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    Home to the Giants since 2000, AT&T Park is one of the most picturesque in all of baseball, featuring sweeping views of the San Francisco Bay just beyond right field. The smartly-designed stadium features low-rising seats in this part of the park, making the gorgeous view that much more accessible to fans. With a location so close to the water, some fans watch the game from boats in hopes of catching a home run in the bay. AT&T Park is also known for having some of the best food in the MLB (try Orlando's Caribbean BBQ or Mijita). If you're headed to the game with kids, check out the 56-foot Coca Cola Superslides behind the left field bleachers. As a nod to more traditional stadiums, the Park features a manually operated scoreboard displaying scores from other MLB games in addition to the Jumbotron. Plan Your Trip: Visit Fodor's San Francisco Guide
  • PNC Park, Pittsburgh
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    The hallmark feature of PNC Park is its intimacy, with the furthest seat in the house not even 90 feet from the field. An extensive out-of-town scoreboard and tilted seats that bring fans even closer to the action make this park a can't-miss experience for any baseball fan. The Pirates may not always put on an impressive display, but thanks to the Great Pierogi Race, a race featuring four food-themed mascots between innings, at least some of the action will have fans on the edges of their seats. In honor of the great Roberto Clemente, the right field wall stands at 21 feet; Clemente wore the now-retired No. 21 jersey for 18 years for the Pirates and was a member of two World Series teams—the Pirates have only won one championship since he retired. Plan Your Trip: Visit Fodor's Pittsburgh Guide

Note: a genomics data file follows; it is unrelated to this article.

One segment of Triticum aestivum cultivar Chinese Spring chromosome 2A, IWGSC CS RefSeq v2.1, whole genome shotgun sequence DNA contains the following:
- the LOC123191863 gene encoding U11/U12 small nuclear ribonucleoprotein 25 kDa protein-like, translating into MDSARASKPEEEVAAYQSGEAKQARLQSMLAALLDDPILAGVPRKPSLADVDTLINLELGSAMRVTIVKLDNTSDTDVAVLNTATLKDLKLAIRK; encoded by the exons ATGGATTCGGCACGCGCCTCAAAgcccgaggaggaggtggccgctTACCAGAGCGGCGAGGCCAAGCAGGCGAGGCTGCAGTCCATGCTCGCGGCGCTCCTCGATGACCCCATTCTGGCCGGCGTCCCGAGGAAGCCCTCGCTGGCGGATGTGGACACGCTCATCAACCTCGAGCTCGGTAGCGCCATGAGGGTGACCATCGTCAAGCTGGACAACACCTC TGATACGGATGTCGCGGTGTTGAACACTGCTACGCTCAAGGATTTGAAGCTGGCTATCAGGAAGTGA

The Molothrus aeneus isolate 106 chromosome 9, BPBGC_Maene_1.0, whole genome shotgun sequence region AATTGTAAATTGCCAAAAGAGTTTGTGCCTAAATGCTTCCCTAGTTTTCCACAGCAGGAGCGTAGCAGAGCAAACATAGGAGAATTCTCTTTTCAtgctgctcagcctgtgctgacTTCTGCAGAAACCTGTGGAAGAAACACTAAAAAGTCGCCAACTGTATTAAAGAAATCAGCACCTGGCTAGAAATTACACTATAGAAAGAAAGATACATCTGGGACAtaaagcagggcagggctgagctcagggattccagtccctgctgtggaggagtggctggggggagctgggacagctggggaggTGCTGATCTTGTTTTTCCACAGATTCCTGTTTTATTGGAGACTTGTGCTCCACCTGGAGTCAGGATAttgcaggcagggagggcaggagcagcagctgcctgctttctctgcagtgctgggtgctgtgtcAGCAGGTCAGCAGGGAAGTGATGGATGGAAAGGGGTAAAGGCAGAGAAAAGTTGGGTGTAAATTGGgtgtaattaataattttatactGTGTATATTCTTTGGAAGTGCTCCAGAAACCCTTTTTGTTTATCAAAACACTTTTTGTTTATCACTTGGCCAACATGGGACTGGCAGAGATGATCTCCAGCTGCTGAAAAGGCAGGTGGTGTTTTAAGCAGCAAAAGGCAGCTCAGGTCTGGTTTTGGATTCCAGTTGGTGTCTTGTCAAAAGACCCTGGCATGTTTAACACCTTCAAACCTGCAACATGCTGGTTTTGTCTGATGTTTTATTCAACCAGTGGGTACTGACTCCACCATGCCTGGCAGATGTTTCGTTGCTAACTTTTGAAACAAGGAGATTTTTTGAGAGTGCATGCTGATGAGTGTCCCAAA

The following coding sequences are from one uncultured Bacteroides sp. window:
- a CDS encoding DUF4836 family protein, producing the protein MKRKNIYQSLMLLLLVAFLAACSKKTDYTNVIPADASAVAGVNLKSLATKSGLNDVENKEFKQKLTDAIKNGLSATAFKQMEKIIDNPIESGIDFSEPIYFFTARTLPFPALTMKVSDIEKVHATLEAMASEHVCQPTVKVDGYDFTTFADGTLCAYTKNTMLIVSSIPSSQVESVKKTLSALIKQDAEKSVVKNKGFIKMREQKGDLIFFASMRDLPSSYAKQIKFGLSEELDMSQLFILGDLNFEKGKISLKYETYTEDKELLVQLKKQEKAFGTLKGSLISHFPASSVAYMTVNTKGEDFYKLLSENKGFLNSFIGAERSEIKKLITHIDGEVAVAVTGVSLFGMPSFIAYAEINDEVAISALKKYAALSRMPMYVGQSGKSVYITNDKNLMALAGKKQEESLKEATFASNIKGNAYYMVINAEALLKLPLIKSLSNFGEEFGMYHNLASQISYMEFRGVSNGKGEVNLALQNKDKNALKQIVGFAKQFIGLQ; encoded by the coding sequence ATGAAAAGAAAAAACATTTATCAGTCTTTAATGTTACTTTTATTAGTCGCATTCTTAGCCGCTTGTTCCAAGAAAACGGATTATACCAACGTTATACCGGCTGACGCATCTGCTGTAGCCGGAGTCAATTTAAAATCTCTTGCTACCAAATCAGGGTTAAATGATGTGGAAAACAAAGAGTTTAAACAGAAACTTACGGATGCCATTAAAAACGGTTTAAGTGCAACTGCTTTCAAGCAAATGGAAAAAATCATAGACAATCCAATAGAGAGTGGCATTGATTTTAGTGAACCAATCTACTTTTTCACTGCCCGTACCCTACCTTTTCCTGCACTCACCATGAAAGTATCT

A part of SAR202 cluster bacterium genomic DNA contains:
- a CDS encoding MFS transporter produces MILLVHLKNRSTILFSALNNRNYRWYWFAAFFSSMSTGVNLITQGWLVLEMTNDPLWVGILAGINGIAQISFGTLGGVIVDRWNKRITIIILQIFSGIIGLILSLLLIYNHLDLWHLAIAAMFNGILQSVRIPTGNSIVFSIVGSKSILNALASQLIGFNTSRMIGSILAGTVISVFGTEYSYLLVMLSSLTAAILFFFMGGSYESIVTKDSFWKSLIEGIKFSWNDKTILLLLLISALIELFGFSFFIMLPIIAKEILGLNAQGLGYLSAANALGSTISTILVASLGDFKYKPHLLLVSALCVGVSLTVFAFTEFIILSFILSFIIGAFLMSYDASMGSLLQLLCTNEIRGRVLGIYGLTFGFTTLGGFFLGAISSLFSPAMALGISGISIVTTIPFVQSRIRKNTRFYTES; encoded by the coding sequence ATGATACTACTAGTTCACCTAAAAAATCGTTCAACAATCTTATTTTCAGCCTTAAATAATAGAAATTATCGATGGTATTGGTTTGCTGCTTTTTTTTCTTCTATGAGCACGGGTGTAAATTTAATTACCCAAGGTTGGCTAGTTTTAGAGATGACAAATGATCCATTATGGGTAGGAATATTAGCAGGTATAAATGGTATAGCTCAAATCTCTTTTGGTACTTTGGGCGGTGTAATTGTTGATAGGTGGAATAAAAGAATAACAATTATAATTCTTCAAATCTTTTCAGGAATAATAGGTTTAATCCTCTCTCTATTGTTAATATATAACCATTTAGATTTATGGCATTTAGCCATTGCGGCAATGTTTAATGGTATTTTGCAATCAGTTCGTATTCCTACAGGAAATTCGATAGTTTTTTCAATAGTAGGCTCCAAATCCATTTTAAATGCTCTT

• Busch Stadium, St. Louis
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    Built in 2006 in the retro-classic style, Busch Stadium features an open design, allowing for a panoramic view of the St. Louis skyline, with the Gateway Arch rising over center field. Perfectly coordinated with the Cardinals, the park is awash in red, making any game on a sunny day an eye-popping spectacle. The Cardinals gave their new park a fitting welcome, winning the World Series there during Busch Stadium's first season in 2006. Before or after the game, head over to Ballpark Village, built on the site of the former Busch Memorial Stadium, to explore the still-in-development residential and entertainment area; the first phase was completed in March. Plan Your Trip: Visit Fodor's St. Louis Guide
  • Coors Field, Denver
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    While the Rockies don’t often give Denver fans something to cheer about, making just three postseason appearances in 20 seasons, their retro-classic downtown ballpark does. Opened in 1995, Coors Field has become one of Denver's most popular summertime hang-outs. Because the stadium is at 5,280 feet, balls will fly faster than at sea level, making it a little easier for fans to snag a pop fly or a homerun ball to take home. A massive scoreboard over left field makes Coors Field a modern baseball-viewing experience, while water features and pine trees behind the center field wall give the park a distinctly Colorado feel. Coors also has its own Blue Moon microbrewery and the cheapest seats are less than $5. Plan Your Trip: Visit Fodor's Denver Guide
  • Safeco Field, Seattle
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    Like many stadiums on our list, Safeco Field is greatly enhanced by the views, in this case of Puget Sound and the Seattle skyline just past the outfield. The simply designed stadium is a baseball fan's dream, offering unobstructed views from nearly every seat in the park. The Bullpen Market in left field, modeled after Pike Place Market, adds local flavor, and be sure to get a picture with the team's mascot, Mariner Moose, before you leave. A retractable roof also means fans will never miss a moment of the action due to bad weather. Plan Your Trip: Visit Fodor's Seattle Guide
  • Miller Park, Milwaukee
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    Home of the Brewers since 2001, Miller Park is the perfect place for no-fuss baseball fans looking to enjoy the game with a bratwurst in hand. Every home run at Miller Park is an event, with the team's mascot, Bernie Brewer, jumping down the yellow slide in left-field each time. Also with a retractable roof, Milwaukee fans won't need to brave bad conditions during blustery late-fall games. Large glass panes allow natural light to fill the stadium even when the roof is closed. Join in the fun during the seventh-inning stretch when Miller Park plays "Roll out the Barrel" in honor of Milwaukee's illustrious beer-making history, in addition to "Take Me Out to the Ballgame." Plan Your Trip: Visit Fodor's Milwaukee Guide